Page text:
After China's Party

BEIJING: China has now finished celebrating the 50th anniversary of Mao's revolution, but the hangover cure that so many people in the West have been urging upon the country -- a healthy dose of devaluation -- is unlikely to be swallowed. Instead, the government has put forward a fresh round of fiscal stimulation, including a RMB60 billion new bond issue and the introduction of a new 20% tax on the interest on savings. Devaluation, indeed, remains a taboo.

Why are China's leaders so adamant against devaluing the RMB? First, Prime Minister Zhu Rongi and his advisors are very uncertain about the short-run benefits to be gained from any devaluation. Any boost to competitiveness, for example, is likely to be small and brief, as over 50% of China's exports are part of re-export industries using a great deal of imported materials or semi-finished goods. For these sectors, devaluation means an increase in costs, rather than a gain in competitiveness.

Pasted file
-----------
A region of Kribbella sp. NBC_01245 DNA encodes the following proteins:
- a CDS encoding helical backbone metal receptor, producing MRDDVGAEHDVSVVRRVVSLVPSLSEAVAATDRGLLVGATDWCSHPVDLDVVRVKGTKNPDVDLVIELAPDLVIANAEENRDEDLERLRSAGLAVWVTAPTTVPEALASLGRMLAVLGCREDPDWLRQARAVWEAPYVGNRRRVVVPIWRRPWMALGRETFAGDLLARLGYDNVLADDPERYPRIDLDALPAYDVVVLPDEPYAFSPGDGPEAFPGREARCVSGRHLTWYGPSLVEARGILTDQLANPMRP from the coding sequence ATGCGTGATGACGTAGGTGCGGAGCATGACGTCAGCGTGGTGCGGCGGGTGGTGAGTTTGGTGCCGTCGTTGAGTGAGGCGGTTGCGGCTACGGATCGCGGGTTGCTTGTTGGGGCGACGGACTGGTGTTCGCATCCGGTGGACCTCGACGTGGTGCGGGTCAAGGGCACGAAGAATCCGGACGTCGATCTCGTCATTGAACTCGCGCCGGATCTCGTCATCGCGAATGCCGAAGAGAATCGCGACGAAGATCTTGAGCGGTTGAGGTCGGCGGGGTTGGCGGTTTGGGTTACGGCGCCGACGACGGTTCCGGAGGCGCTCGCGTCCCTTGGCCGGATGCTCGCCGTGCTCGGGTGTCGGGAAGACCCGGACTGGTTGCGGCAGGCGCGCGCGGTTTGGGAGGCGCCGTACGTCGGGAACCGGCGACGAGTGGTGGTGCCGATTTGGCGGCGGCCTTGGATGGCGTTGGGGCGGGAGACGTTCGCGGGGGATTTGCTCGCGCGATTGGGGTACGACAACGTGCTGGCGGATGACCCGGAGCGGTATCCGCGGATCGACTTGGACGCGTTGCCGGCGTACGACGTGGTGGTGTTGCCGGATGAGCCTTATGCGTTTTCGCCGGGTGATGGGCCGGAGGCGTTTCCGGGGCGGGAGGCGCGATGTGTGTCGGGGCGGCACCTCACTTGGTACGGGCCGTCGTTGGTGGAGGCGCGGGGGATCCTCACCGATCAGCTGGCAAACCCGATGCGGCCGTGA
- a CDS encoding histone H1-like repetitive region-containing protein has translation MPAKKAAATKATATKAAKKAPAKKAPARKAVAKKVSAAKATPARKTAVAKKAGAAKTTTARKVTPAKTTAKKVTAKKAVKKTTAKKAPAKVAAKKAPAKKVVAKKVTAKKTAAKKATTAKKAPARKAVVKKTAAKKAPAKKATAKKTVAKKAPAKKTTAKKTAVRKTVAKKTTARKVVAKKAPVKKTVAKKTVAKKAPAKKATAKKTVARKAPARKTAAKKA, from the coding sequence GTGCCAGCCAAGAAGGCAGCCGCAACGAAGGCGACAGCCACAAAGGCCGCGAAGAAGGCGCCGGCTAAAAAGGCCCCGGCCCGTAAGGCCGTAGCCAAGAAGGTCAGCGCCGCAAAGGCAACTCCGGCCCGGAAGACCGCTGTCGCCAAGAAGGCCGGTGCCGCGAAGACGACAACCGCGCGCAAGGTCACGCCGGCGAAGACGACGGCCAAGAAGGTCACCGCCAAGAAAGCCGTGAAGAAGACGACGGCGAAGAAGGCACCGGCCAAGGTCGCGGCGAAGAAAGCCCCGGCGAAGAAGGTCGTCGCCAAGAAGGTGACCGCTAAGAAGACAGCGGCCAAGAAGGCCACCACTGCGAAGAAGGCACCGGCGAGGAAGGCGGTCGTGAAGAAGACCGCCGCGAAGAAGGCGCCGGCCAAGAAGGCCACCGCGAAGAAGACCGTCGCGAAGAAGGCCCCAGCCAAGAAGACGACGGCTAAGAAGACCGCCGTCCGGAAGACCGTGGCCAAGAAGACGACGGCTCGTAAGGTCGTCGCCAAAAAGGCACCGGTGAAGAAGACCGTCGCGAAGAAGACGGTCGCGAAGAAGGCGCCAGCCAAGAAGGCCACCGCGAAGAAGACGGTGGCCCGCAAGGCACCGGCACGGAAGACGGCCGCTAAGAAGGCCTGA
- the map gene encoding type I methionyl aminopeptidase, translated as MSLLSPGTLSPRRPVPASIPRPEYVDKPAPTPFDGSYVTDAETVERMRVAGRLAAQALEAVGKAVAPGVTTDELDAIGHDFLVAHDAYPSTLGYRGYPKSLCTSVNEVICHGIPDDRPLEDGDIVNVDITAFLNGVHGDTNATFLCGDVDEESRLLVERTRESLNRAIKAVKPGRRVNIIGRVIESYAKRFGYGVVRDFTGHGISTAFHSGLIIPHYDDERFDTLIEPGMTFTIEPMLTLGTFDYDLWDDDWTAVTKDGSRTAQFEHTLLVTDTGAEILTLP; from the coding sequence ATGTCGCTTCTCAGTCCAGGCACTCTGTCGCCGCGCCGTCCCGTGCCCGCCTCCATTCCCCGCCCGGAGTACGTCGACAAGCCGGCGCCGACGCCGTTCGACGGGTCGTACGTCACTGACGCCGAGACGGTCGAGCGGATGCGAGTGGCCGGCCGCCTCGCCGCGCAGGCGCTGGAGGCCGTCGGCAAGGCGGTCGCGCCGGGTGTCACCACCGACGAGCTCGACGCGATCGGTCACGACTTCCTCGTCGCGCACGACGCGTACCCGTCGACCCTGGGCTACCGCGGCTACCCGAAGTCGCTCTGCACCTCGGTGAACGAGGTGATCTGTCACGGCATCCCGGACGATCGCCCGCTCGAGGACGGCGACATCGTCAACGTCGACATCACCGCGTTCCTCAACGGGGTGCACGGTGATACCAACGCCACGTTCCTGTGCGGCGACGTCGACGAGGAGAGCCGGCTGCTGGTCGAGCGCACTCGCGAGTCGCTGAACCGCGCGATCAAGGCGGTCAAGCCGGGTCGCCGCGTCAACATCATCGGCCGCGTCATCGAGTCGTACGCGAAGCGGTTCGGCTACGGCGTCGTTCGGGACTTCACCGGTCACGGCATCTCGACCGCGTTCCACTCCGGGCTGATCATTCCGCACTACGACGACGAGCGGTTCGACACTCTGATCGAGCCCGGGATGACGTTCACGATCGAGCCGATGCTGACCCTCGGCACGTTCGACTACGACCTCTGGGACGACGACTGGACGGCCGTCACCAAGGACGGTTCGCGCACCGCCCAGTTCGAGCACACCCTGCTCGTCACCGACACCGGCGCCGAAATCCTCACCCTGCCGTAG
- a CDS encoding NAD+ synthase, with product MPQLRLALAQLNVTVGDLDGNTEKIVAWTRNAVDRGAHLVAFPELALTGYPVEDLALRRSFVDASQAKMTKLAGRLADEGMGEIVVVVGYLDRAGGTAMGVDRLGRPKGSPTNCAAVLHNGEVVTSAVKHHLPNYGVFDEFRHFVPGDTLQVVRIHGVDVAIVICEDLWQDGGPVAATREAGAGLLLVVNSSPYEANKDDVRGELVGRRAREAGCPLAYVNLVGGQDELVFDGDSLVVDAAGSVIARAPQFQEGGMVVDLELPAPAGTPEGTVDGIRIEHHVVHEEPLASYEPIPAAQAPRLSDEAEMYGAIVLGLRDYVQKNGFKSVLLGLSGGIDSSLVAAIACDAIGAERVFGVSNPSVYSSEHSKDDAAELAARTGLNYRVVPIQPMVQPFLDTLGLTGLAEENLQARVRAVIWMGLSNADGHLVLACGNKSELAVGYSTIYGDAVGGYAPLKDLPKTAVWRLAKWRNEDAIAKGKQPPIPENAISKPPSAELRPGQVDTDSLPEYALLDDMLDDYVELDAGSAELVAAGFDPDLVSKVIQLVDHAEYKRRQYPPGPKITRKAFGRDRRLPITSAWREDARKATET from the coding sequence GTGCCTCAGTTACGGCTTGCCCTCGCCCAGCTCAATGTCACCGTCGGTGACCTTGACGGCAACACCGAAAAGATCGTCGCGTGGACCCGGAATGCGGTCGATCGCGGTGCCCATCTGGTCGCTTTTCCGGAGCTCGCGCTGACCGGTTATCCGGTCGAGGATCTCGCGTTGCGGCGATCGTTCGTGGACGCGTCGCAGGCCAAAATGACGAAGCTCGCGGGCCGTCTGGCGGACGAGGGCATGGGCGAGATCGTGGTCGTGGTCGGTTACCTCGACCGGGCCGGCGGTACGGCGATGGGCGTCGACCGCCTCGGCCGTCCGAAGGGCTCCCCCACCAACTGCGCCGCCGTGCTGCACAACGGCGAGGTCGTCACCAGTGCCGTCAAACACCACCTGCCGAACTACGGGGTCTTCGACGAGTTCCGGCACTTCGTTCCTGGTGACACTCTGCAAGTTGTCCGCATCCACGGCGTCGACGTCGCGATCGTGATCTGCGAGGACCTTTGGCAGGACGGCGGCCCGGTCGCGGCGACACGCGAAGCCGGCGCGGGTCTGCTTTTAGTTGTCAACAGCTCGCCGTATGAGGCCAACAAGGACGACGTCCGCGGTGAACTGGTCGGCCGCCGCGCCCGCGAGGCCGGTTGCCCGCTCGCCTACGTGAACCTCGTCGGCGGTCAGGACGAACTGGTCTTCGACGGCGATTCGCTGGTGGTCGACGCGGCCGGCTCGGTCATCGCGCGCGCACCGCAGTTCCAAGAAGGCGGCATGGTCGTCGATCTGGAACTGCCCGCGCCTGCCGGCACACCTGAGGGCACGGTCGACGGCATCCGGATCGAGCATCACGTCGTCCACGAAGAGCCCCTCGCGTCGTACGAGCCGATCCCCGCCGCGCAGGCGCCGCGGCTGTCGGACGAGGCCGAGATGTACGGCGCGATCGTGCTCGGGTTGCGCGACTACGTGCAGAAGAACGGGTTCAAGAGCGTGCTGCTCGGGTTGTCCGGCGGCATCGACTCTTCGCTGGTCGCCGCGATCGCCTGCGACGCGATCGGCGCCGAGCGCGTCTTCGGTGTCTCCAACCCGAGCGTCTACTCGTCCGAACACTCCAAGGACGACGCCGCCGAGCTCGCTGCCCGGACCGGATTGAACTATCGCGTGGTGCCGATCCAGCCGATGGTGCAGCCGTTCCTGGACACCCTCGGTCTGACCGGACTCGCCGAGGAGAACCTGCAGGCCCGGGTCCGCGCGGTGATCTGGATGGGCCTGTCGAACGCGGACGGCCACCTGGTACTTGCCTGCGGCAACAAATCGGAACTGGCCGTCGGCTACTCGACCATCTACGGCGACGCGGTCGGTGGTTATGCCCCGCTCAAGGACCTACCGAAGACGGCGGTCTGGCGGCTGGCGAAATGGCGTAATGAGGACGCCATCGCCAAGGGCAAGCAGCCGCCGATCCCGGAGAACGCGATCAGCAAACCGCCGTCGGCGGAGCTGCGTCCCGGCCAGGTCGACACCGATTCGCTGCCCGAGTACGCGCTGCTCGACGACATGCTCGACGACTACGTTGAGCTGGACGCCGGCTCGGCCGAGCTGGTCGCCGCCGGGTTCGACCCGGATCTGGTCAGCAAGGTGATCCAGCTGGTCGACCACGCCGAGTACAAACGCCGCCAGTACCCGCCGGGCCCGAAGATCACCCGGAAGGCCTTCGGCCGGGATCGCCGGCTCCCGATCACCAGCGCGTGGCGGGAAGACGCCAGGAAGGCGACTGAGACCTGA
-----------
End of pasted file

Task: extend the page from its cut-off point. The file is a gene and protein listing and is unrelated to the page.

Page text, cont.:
Secondly, devaluation of the RMB may incite tit-for-tat retaliation by other Asian economies. The decline of China's exports have been mainly caused by a 20% decrease in exports to other Asian markets since 1998. But as these regional economies are now starting to recover, China's exports to them are starting to grow. Although a devaluation of the RMB may not have as much impact on the regional markets as before, it is impossible to calculate what way may deliver higher export growth: devaluation or not disturbing the region's increasing stabilization. Doing nothing seems the safer bet.

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